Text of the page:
emanuelaThe dish that struck me the most was the beef shank, cooked slowly with wine and grapes.  The photo below, unfortunately, does not do it any justice.img_2217You shall just have to take my word for it – it was melt-in-yout-mouth tender, savoury with a hint of sweetness and there was even the tiniest bit of crunch brought about by the grape pips.  I decided that I wanted to make some at home.  Thank you Emanuela !

Because home is Frascati, I was going to use Frascati wine naturally.  The word for shank in Italian is ‘Stinco’ and hence the title of my adaptation of Emanuela’s recipe.


This is a recipe that takes a long time to cook but it’s not in the least bit difficult.  I expect it can be made the day before – some stews taste even better the following day.
4So, let’s begin at the beginning.  Ask the butcher to cut the beef shank in half; that way it will take less time to cook.  Adorn the roasting tray with some onion, garlic, and a few tomatoes.  Coat the meat with olive oil.  5
Turn the oven on at 125°C.   That is a temperature I just guessed.

I let the shank cook for about two hours.

10This is what the  shank looked like after two hours in the oven.

I changed the position of the meat around and left the shank to continue cooking until 7 p.m.

In the meantime I washed some grapes and put them into a very large saucepan.13I coated the individual grapes with a little evoo and salt and added a few peppercorns to the mix.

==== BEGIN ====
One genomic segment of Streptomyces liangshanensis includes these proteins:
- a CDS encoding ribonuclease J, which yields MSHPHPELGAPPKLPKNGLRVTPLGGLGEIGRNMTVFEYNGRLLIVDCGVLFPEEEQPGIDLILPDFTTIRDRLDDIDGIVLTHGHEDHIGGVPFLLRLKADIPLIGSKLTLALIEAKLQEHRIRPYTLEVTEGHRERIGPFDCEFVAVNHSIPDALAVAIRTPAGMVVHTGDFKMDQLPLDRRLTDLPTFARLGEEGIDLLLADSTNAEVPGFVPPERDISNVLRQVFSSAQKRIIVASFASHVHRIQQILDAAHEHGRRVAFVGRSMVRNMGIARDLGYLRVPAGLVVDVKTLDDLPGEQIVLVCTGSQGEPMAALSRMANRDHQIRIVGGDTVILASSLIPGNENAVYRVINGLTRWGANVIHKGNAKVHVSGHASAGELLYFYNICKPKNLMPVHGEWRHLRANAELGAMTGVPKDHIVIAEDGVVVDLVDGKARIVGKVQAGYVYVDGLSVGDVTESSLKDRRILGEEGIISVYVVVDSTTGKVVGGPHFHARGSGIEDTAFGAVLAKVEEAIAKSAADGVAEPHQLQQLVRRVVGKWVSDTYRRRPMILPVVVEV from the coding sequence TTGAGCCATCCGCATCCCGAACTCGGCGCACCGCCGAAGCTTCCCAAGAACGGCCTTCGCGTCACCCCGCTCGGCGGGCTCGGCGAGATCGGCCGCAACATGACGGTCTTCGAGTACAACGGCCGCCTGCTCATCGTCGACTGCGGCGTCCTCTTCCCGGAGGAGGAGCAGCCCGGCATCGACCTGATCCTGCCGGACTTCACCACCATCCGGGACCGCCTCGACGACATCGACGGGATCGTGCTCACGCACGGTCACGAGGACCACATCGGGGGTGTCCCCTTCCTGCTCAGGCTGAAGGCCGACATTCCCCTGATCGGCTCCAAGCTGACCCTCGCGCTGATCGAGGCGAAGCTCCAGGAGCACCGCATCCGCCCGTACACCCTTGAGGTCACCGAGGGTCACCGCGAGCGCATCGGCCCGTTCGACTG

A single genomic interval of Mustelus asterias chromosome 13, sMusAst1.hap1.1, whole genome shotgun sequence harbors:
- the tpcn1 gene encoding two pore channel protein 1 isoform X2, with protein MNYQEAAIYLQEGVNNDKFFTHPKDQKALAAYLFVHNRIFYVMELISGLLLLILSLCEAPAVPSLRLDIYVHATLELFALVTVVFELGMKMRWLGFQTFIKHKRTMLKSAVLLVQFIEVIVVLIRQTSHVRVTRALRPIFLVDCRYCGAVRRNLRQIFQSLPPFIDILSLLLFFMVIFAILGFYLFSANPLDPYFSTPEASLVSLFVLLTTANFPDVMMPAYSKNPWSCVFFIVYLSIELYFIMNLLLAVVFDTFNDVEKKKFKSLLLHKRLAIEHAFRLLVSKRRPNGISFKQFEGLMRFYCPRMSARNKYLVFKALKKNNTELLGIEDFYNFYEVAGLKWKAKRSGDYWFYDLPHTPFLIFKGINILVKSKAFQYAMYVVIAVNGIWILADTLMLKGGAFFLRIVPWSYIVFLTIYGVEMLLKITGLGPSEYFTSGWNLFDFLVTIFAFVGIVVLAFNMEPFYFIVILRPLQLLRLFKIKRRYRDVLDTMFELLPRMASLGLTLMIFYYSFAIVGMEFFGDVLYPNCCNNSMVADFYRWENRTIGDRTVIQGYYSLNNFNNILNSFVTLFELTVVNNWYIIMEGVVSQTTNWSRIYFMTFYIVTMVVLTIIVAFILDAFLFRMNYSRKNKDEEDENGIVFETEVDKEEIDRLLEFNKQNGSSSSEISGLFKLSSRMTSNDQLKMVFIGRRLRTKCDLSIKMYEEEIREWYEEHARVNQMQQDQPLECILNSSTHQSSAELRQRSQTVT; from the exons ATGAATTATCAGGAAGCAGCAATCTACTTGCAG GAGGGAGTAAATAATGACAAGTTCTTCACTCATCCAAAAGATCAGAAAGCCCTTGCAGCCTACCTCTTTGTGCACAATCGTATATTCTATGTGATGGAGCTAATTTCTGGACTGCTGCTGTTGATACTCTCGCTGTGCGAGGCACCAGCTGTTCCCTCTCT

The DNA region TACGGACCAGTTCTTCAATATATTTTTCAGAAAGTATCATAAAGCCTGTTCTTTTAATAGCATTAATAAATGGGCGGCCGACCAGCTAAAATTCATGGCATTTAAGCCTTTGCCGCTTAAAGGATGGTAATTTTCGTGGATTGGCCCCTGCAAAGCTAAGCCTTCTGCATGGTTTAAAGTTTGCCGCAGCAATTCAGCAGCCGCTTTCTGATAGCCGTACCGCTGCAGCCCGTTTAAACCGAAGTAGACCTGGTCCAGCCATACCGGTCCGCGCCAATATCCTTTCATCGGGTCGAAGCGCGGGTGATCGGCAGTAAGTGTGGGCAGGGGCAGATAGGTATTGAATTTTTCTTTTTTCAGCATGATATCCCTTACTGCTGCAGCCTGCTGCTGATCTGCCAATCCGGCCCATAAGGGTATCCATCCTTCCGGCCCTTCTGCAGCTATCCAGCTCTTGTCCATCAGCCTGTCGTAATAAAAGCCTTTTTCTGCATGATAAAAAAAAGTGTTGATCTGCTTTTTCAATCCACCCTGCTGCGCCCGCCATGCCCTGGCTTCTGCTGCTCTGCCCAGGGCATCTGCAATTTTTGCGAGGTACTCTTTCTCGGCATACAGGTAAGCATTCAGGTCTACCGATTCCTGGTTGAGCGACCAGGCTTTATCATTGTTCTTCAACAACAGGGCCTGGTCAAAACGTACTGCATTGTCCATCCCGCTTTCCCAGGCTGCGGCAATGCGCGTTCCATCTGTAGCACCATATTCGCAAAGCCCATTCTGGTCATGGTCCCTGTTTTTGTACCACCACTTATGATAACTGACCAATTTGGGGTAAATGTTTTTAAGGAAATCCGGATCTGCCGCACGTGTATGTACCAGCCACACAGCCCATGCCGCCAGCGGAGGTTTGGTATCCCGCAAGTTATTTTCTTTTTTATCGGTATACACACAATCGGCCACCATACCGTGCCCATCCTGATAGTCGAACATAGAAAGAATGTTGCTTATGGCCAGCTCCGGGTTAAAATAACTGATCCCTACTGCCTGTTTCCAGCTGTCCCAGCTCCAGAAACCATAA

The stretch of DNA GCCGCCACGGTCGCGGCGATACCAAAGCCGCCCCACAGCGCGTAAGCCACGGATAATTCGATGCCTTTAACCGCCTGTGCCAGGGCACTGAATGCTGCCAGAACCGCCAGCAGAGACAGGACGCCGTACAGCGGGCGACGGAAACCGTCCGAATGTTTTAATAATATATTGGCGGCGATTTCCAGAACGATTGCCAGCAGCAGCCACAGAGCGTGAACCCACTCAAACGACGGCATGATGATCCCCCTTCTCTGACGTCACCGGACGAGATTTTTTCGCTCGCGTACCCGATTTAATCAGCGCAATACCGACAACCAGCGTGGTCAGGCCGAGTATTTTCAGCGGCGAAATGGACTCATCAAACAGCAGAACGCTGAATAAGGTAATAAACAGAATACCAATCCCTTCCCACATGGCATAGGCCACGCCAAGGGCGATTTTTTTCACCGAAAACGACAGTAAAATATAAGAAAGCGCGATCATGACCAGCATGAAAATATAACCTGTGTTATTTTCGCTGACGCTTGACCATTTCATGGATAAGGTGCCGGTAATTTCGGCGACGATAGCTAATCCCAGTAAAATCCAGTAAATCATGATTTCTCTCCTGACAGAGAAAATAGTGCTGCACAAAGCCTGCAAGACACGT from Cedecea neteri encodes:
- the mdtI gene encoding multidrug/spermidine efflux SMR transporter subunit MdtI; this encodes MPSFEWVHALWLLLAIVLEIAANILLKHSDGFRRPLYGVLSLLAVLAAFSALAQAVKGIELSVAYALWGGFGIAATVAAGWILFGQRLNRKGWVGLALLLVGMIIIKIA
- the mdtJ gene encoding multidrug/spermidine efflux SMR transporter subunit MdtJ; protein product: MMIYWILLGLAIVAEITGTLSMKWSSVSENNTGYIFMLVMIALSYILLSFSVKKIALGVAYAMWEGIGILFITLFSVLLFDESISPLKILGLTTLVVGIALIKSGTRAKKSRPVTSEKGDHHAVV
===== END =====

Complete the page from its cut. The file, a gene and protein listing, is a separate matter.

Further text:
14When the shank had cooked for almost 4 hours (i.e. 3 and three quarter hours), I took it out of the oven.
And this is what it looked like.  Ravishing already!

But I wasn’t finished with the cooking.  Not yet.  Wine o’clock !18

Red wine at that, only red wine for this stew.  The Frascati Casale Marchese “Rosso Eminenza” – the eminence in question referring to a cardinal in the estate’s owners family, Cardinal Micara.  He gave the last rights to the opera composer Giacomo Puccini, how’s that for blogpost trivia.
20What I did next was to debone the shank … not hard to do, it literally back apart with my fingers.
22Place the meat on top of the grapes .
24Add all the ingredients and juices too …

30Cover with a lid and when it starts to simmer, cook over a low heat.

32This is what it looked like after about one hour.  I tasted it and thought it need a little bit more cooking.  Without a lid now.
3435About 15 minutes later, I added two bayleaves.

39The meat was almost done.

Time to add some Cognac.  About 2-3 tablespoons.  The cognac added a bit of ‘depth’, can’t explain better than that.  It was a ‘trick’ I used when making coq-au-vin: add a bit of cognac towards the end.

Time to switch the heat off.  Please note: total cooking time was from 4 p.m. to 9:40 p.m., i.e. almost 5 hours.41And this is when I added twists of pepper.  This is a valuable tip I got from Gareth Jones – always add the pepper only towards the very end.